John L Errington MSc

Experiments with an Arduino microcontroller

These pages detail the progress of my experiments with various Arduino microcontrollers.

 

Driving LEDs: detailing how to choose a correct resistor value to limit current through the LED.

Reading switches: Pull up, pull down and debounce

Measuring voltages: using the analog input to get accurate readings of the input voltage

Voltmeter and data logger: (Arduino MEGA + Ethernet shield) This project was to build a voltmeter to take accurate readings of voltage from the computer power supply connector, and store them onto an SD card. This device will allow soak testing of computer psu's with stored data available to investigate any faults.

Using Op Amps: Just as transistors FETS and logic gates can give more scope to use digital inputs and outputs transistorsand "operational amplifiers" can bring more capability to analog inputs and outputs. This explains how to choose the right op amp for your project

Characteristic tester: using a UNO to measure device characteristics: uses PWM, Analog inputs and Op Amps.

NodeMCU "weather station", Network monitor and logger: (Lolin NodeMCU) Following issues with my internet connectivity I built this unit to ping a range of targets and show results plus record and store them over a long period. The "weather station" is a simple experiment using a BME (orBMP) 280 to learn about I2C, SPI and setting up a web server on the NodeMCU.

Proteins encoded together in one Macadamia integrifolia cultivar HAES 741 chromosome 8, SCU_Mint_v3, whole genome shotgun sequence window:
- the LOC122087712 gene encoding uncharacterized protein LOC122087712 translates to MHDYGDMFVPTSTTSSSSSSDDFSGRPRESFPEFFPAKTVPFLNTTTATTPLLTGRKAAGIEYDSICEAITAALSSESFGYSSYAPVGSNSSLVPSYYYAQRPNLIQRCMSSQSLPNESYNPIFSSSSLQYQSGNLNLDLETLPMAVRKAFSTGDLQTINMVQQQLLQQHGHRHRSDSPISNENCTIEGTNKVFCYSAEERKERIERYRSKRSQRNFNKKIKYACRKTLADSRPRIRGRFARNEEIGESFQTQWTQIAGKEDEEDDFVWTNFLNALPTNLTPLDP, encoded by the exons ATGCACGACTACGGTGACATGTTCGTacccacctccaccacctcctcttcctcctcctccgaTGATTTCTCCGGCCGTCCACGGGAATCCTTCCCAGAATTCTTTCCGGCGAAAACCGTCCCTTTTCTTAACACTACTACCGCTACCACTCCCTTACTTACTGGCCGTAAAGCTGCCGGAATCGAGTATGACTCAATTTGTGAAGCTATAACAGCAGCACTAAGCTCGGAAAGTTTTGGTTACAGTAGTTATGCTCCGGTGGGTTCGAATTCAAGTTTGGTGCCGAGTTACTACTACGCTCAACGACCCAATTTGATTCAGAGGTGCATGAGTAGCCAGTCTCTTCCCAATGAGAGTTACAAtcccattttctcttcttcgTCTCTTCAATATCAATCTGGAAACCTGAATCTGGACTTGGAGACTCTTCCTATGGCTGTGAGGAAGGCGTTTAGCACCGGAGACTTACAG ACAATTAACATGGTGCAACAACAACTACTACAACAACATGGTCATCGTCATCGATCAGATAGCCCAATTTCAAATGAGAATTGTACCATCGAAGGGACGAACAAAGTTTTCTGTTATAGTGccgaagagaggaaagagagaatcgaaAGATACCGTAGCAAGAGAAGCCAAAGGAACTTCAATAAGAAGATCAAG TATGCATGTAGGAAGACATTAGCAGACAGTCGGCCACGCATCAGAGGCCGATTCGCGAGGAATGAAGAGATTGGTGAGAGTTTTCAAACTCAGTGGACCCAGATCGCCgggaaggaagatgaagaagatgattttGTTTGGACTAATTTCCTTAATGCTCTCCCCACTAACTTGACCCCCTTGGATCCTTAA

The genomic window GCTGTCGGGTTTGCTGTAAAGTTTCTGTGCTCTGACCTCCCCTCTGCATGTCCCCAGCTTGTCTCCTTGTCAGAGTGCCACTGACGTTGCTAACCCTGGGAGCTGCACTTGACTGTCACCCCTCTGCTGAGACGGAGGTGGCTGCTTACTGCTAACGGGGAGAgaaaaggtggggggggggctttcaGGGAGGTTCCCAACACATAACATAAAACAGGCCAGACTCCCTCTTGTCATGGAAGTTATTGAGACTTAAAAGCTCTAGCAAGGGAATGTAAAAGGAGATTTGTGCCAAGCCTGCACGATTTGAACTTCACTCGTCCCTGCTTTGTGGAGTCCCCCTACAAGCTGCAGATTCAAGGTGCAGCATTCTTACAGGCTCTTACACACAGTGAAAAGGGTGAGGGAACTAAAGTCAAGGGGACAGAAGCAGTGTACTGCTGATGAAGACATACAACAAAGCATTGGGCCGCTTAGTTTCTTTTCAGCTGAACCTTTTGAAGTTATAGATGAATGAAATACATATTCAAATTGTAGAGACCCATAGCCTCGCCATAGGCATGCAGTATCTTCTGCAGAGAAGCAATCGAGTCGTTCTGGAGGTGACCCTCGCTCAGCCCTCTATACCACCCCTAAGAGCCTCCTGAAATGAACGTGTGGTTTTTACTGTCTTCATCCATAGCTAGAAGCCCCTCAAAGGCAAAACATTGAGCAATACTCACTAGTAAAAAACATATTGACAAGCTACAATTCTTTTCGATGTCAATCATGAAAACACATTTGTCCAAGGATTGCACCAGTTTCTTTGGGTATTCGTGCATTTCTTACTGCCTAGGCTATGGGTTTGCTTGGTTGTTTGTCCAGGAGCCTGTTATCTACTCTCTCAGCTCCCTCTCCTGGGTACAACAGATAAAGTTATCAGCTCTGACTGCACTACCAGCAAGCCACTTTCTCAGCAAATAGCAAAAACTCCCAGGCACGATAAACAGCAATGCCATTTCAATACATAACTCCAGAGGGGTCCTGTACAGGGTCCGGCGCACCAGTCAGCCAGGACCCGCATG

ESP32WROOM: introduction and getting it working with a display: plus a Solar Panel Data Logger.

Soil Moisture Meter: (Arduino NANO) I was not satisfied with readings from a simple probe, so developed this unit to give more accurate readings.

Heater controller: will use a light sensor (photoresistor or small solar panel) to determine the amount of sunlight present. If this is sufficient an optoisolated Solid State Relay will be energized to switch on the heater. Issues here concern preventing excessive switching, and ensuring the whole system is safe.

Motor control: examines DC motors commonly used in instrumentation, control and robotics, and provides circuit diagrams and examples of ways the Arduino microcontroller can be used to control them. I'll also look at a way of measuring the current flowing through the motor, although this technique can also be used in many other applications.

Keypress simulator: (Arduino Pro Micro 32U4) Development of a unit to simulate keyboard entry; also looking at program design methodology for the Arduino.

Measuring mass: - following the recent redefinition of important physics measurement units, <see more information here> a "proof of concept" experiment in measuring mass directly (ie not as weight).

Funduino Uno

 

Software for arduino development and documentation

In addition to the "basics" - Arduino IDE and Fritzing - I can recommend the following:

Code::Blocks Programming environment

Notepad++ a lightweight and portable code & text editor

Meesoft Diagram Designer used here for flowcharts and circuit diagrams

Dia another tool for diagrams (I used it for the state diagrams)

TinyCAD Very simple schematic editor and a good step towards using more sophisticated packages

Eagle Schematic Editor with the sparkfun libraries as described here

Learn to install and use eagle